8. vvanherk

    vvanherk New Member

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    Hey All.

    Thanks for the great input.

    I have 53/39 chain-rings on the crank, so I think I will leave those alone for now, and just do the cassette.

    I talked to a guy at the lbs, and he seemed to think the jump from a 12-23t to a 12-27t would give me what I'm looking for, so I will go with that. He was the owner, and pretty nice guy, so he is gonna get me prices on both D/A and Ultegra cassette(I'm leaning towards the D/A, just cause everything else is D/A, and I'm picky that way) Anywho, if local guy is close to pricing, I will just go through him, as it is nice to support a local resource.

    So, a couple of you have mentioned that I should replace the chain. I have no problem with that, but what is the reason? Is it because existing chain and cassette have worn down together? If so, how does that logic apply to not replacing the chain-rings on the crank?
     
  9. davereo

    davereo Well-Known Member

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    By adding more teeth on the rear cassette it takes more chain to complete the distance around the largest two sprockets. So if your chain is not long enough you will have problems.
    Have you replaced your chain at a regular interval?
    Chains do wear out and need to be replaced periodically. There are chain checker tools available to measure wear and also a method of measuring chains using a steel rule measuring the distance between the pins over twelve inches. If worn chains are not replaced they will lead to premature breakdown of your cassette and chain rings which will cost more to replace.
    I am surprised that the LBS has not recomended replacing your chain.
     
  10. OldGoat

    OldGoat New Member

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    "So, a couple of you have mentioned that I should replace the chain. I have no problem with that, but what is the reason? Is it because existing chain and cassette have worn down together?"

    Yes. See this link:
    http://www.sheldonbrown.com/chains.html

    "If so, how does that logic apply to not replacing the chain-rings on the crank?"

    Teeth on the cassette (especially the teeth on the smaller cogs) experience much more wear than do teeth on the crank chainrings, though it may eventually be necessary to replace the chainrings as well.

    Sheldon Brown (R.I.P.) has a nice explanation of cassette removal process; see also the Park Tool website.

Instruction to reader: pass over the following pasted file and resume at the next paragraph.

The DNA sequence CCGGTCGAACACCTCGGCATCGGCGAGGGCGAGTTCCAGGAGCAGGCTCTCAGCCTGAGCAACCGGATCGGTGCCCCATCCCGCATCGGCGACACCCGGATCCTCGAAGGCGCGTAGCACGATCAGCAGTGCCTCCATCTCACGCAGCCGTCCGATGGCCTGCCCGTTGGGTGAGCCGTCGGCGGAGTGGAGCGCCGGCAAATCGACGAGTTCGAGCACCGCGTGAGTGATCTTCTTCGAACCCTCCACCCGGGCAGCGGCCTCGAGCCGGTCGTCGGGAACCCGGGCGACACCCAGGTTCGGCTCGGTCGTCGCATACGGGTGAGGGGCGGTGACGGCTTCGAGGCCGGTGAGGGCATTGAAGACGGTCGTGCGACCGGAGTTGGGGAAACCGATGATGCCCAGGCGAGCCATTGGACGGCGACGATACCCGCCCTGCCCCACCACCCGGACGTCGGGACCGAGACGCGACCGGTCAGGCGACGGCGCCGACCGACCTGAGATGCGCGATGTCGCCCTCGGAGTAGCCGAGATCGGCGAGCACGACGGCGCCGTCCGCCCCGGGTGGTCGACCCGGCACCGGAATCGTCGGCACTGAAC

http://www.sheldonbrown.com/k7.html#remove
    http://www.parktool.com/blog/repair-help/cassette-and-freewheel-removal

    Here's a ParkTool link describing how to go about replacing the chain.
    http://www.parktool.com/blog/repair-help/chain-installation-derailleur-bikes

    Sheldon Brown and ParkTool discuss chain length at the links below. You will almost certainly need our new chain to be two links longer than your old one in order to accommodate a 27-tooth rear cog.
    http://sheldonbrown.com/derailer-adjustment.html#chain
    http://www.parktool.com/blog/repair-help/chain-installation-derailleur-bikes

    You should acquire a chain measurement tool, and replace your chain whenever it indicates you should. Chains are cheap; cassettes and chainrings are expensive. By replacing your chain before it's excessively worn, you can prolong the life of the rest of your drivetrain. As a general rule, any new cassette should start out its "life" with a new chain. Here's a link to the chain gauge I use and prefer:
    http://www.amazon.com/ProGold-11022-Progold-Chain-Gauge/dp/B001AYMR7Y

    Keep your new chain clean and well lubricated and it will last longer and perform better. Use of a 9-speed SRAM link with your 9-speed chain (whether SRAM or Shimano) rather than Shimano pins makes it easier to remove your chain for a periodic thorough cleaning; in between such cleanings, use a brush (old toothbrush will do) to remove grit and then apply lube. I like White Lightning's Clean Ride self-cleaning wax lube myself, but everyone has their own preference. (I do not wish to rekindle the holy lube wars....)
    http://www.whitelightningco.com/products/index.htm

    Note for anyone else who may refer to this post: Be aware than SRAM's 8-speed links work with SRAM 8-speed chains only, and do NOT work with Shimano's 8-speed chains, which are slightly wider than SRAM's. If you have an 8-speed drivetrain and wish to use SRAM links, purchase only SRAM chains.
     
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  11. Motobecane

    Motobecane New Member

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    regarding "I'm leaning towards duraace because everything else is durace anyways" if you've got the money to burn, great, but quite honestly, I think you can find an SRAM 9speed casette for between 35-$50 while the dura ace is gonna run you upwards of $100. your really not going to notice any performance difference and quite frankly, the cheaper casette is probably MORE durable. products designed to be lighter in weight, often wear faster. your better off saving that $50-75 and spending it on other items for the bike. just my 2 cents.
     
  12. kdelong

    kdelong Well-Known Member

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    +1. SRAM cassettes and chains are less expensive and work just as well with Shimano derailleurs as OEM Shimano equipment does. A bonus with the SRAM chain is the Powerlink which allows you to break the chain without a chain tool. With the Shimano chains, you need a chain tool to break it, and a special replacement pin to put it back together.
     
  13. Peter@vecchios

    [email protected] New Member

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    The chain may be too short to go big-big w/o breaking said chain. Depends on the age of the chain and if it were sized properly. If it's fairly new and sized properly, leave it on.